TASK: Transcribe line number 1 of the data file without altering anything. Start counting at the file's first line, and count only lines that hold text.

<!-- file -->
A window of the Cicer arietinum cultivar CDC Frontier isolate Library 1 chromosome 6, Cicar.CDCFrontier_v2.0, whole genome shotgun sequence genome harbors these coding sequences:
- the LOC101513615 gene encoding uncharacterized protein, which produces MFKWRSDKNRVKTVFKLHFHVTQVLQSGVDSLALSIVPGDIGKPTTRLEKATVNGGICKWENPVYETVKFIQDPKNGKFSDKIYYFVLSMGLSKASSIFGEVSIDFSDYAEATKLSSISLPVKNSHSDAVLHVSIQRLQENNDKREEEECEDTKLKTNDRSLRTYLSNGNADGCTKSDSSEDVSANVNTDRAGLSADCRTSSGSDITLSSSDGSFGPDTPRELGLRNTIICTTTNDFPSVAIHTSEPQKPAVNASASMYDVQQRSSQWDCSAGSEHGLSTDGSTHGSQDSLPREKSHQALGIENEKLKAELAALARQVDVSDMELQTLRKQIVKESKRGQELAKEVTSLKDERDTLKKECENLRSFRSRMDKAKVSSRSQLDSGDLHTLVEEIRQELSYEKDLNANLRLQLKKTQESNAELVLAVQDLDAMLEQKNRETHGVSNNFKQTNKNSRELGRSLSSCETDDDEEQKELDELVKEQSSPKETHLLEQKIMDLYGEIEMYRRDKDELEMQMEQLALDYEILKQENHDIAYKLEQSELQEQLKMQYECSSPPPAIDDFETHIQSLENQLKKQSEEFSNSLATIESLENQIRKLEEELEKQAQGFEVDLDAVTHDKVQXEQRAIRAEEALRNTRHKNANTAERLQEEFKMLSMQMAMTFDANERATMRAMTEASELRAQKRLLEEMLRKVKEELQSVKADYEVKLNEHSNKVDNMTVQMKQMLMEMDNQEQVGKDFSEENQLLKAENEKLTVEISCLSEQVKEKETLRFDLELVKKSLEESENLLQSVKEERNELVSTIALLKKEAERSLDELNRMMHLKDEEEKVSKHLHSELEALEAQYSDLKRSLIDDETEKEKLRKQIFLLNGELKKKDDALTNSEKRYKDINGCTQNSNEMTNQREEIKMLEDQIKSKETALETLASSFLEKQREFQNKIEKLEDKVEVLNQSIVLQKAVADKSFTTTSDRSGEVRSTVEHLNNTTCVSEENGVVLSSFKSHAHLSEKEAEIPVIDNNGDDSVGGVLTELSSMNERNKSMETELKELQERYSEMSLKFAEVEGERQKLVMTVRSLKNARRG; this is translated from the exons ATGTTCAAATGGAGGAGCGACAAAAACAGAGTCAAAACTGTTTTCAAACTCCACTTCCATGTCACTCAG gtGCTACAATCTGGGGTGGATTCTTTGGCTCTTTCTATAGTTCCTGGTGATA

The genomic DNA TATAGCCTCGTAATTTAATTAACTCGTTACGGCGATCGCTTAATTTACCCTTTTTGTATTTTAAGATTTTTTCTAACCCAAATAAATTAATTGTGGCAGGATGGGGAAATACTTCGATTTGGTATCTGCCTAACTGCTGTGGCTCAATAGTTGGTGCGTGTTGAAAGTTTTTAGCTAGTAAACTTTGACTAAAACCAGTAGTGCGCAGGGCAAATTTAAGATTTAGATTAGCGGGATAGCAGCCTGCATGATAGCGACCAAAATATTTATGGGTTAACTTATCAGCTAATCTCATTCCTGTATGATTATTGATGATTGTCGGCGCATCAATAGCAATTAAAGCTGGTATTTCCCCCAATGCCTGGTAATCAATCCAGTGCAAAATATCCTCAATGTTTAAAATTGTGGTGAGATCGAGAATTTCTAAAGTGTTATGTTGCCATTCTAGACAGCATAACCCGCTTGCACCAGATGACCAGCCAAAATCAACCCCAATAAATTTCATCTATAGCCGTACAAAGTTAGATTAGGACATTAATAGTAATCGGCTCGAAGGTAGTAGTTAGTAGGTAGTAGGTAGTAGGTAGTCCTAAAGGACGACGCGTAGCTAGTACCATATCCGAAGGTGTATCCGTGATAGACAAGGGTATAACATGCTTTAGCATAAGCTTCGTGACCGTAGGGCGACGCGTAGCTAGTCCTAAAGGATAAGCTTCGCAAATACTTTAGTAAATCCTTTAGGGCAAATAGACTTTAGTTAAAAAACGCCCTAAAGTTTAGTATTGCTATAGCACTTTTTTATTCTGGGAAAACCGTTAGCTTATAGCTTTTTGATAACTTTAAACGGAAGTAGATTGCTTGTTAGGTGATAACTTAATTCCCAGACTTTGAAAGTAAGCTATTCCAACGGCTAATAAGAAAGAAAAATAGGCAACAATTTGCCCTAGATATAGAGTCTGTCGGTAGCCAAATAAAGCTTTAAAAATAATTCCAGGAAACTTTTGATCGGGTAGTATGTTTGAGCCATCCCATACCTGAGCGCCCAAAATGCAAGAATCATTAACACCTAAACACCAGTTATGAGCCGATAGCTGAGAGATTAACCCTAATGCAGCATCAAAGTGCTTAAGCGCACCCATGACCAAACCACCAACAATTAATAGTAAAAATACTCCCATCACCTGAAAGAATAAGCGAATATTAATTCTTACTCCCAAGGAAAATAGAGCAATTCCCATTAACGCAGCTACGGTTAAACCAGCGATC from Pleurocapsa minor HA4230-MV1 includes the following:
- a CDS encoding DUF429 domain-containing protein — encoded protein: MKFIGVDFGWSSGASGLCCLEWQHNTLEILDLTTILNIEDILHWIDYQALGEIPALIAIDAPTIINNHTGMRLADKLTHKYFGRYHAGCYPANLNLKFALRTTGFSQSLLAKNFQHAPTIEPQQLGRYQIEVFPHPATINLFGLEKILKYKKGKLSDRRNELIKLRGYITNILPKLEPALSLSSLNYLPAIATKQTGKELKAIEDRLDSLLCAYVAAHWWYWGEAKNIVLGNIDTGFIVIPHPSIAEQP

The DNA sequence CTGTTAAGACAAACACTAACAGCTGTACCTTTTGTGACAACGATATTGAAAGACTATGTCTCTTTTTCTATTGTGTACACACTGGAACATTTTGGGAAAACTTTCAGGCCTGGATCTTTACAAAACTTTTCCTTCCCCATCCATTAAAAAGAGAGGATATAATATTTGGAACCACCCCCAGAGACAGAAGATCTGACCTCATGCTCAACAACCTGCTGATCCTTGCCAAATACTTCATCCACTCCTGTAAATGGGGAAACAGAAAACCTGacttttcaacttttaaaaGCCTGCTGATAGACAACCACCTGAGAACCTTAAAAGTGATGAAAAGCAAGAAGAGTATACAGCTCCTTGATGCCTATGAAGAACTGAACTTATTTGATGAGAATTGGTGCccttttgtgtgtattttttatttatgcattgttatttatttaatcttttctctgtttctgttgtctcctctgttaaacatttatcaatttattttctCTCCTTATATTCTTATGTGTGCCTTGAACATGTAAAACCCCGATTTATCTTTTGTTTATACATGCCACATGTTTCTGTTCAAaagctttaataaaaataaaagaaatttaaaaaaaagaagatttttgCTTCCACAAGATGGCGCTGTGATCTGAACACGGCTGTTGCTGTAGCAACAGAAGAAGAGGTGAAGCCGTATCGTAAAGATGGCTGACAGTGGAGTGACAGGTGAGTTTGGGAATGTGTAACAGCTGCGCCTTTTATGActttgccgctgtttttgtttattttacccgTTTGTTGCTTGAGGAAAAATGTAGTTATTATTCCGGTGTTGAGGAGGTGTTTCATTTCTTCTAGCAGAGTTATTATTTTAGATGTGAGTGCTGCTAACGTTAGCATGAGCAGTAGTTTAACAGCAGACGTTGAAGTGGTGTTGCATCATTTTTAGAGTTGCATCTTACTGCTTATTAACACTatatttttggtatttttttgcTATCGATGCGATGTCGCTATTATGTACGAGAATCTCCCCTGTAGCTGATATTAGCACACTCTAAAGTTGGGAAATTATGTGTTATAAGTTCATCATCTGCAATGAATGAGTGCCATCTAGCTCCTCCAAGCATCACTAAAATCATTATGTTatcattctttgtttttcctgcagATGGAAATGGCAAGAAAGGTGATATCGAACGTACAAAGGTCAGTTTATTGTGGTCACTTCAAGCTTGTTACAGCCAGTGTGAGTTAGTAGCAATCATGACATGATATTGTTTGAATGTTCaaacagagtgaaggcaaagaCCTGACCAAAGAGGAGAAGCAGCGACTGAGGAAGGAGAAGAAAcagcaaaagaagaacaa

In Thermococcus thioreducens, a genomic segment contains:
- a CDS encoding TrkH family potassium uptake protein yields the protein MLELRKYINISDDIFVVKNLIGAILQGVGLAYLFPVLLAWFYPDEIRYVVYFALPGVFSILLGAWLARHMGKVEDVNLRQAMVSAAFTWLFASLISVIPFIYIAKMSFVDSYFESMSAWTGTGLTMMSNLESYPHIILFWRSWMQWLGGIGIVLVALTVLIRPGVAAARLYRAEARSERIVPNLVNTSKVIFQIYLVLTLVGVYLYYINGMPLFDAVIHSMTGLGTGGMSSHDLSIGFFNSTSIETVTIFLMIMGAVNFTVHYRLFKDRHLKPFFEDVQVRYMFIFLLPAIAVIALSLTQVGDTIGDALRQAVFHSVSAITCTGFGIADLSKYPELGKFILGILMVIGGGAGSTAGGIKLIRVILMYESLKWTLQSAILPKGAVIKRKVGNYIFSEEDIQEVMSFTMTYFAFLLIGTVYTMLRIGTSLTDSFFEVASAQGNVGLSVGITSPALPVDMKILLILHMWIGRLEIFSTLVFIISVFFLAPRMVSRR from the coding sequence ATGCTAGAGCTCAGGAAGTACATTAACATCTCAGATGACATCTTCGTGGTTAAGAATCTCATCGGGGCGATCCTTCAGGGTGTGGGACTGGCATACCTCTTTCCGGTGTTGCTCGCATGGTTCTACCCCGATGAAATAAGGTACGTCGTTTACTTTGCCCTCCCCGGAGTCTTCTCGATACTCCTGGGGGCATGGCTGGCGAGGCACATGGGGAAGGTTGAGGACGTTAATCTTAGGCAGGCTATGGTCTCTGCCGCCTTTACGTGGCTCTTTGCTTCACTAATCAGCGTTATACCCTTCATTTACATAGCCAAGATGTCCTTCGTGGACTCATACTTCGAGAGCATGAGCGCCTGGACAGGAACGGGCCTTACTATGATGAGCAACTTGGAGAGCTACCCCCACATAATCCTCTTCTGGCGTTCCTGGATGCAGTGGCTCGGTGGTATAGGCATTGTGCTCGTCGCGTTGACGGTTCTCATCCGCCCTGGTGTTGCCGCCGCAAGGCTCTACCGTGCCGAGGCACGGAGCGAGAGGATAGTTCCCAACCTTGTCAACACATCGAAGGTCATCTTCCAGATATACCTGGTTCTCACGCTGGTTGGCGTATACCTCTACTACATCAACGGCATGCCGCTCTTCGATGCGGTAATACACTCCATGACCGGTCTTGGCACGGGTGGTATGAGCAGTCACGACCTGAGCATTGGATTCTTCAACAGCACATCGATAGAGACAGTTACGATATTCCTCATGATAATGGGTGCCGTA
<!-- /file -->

A window of the Cicer arietinum cultivar CDC Frontier isolate Library 1 chromosome 6, Cicar.CDCFrontier_v2.0, whole genome shotgun sequence genome harbors these coding sequences: